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No AccessConsumer Emotions in the Marketplace

Small Probabilistic Discounts Stimulate Spending: Pain of Paying in Price Promotions

Chang-Yuan Lee ([email protected]) is a doctoral student in the Department of Marketing at the Questrom School of Business, Boston University, 595 Commonwealth Ave., Boston, MA 02215. Carey K. Morewedge ([email protected]) is a professor of marketing and Everett W. Lord Distinguished Faculty Scholar in the Department of Marketing, Questrom School of Business, Boston University, Rafik B. Hariri Building, 595 Commonwealth Ave., Boston, MA 02215. Guy Hochman ([email protected]) is a senior lecturer in the Baruch Ivcher School of Psychology and Arlson School of Business at the Interdisciplinary Center (IDC) Herzliya, 4610101, Israel. Dan Ariely ([email protected]) is the James B. Duke Professor of Psychology and Behavioral Economics at Duke University, and a founding member of the Center for Advanced Hindsight, 334 Blackwell Street, no. 320, Durham, NC 27701. Please address correspondence concerning this article to Chang-Yuan Lee ([email protected]).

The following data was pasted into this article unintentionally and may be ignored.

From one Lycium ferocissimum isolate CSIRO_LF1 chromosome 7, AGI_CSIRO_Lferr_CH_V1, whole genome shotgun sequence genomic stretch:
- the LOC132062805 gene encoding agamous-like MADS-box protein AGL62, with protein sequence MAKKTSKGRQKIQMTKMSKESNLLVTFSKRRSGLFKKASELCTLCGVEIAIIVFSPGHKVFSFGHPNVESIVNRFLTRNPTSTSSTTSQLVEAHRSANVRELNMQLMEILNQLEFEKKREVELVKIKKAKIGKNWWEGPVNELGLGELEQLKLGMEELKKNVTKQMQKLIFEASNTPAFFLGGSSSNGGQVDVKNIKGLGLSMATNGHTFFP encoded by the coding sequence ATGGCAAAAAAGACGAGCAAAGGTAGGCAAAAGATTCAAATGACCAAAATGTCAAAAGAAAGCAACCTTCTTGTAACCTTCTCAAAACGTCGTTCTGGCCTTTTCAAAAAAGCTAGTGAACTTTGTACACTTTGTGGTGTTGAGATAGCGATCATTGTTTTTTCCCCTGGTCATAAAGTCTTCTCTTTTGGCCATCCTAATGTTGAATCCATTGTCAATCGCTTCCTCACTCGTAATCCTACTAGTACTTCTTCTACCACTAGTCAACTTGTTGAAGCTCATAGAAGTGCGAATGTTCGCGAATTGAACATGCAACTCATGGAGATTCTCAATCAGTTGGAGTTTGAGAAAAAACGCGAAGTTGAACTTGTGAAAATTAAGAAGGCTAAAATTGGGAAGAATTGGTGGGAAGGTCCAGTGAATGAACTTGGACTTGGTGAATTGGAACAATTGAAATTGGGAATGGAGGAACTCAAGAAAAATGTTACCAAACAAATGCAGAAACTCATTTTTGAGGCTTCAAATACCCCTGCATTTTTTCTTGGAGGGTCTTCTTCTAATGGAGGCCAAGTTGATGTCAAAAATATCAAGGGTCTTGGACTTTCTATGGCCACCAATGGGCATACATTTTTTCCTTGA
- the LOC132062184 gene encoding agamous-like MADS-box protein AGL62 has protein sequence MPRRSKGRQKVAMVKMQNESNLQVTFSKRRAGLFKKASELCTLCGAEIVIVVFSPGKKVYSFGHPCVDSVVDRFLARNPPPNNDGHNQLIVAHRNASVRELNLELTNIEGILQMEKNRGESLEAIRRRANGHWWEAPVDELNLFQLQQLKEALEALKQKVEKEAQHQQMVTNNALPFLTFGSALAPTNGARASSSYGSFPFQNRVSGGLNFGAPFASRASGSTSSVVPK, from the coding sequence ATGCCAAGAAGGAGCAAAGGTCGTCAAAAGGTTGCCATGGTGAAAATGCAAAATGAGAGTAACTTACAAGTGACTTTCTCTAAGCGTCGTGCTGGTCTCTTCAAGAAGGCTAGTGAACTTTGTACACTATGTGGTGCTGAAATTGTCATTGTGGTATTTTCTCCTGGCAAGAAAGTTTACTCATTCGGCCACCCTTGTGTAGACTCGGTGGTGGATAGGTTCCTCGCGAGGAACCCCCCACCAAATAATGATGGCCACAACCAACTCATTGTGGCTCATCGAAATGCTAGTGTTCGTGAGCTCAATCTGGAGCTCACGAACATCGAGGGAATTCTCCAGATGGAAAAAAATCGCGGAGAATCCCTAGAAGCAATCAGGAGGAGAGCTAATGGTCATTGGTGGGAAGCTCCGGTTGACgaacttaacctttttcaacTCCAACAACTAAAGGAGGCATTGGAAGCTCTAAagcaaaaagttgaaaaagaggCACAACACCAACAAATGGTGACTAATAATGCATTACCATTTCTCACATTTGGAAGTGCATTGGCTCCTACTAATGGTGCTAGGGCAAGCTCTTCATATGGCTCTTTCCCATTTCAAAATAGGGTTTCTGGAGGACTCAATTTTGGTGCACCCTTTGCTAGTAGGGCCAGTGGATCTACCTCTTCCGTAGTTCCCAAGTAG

We find that small probabilistic price promotions effectively stimulate demand, even more so than comparable fixed price promotions (e.g., “1% chance it’s free” vs. “1% off,” respectively), because they more effectively reduce the pain of paying. In three field experiments at a grocer, we exogenously and endogenously manipulated the salience of pain of paying via elicitation timing (e.g., at entrance or checkout) and payment method (i.e., cash/debit cards or credit cards). This modulated the attractiveness of probabilistic discounts and their ability to stimulate spending. Shoppers paying with cash or debit cards, for example, spent 54% more if they received a 1% probabilistic discount than a 1% fixed discount (experiment 2). A fourth experiment showed that consumers’ sensitivity to pain of paying modulates the greater comparative efficacy of small probabilistic than fixed discounts. More broadly, the results elucidate a novel affective route through which price promotions stimulate demand––pain of paying.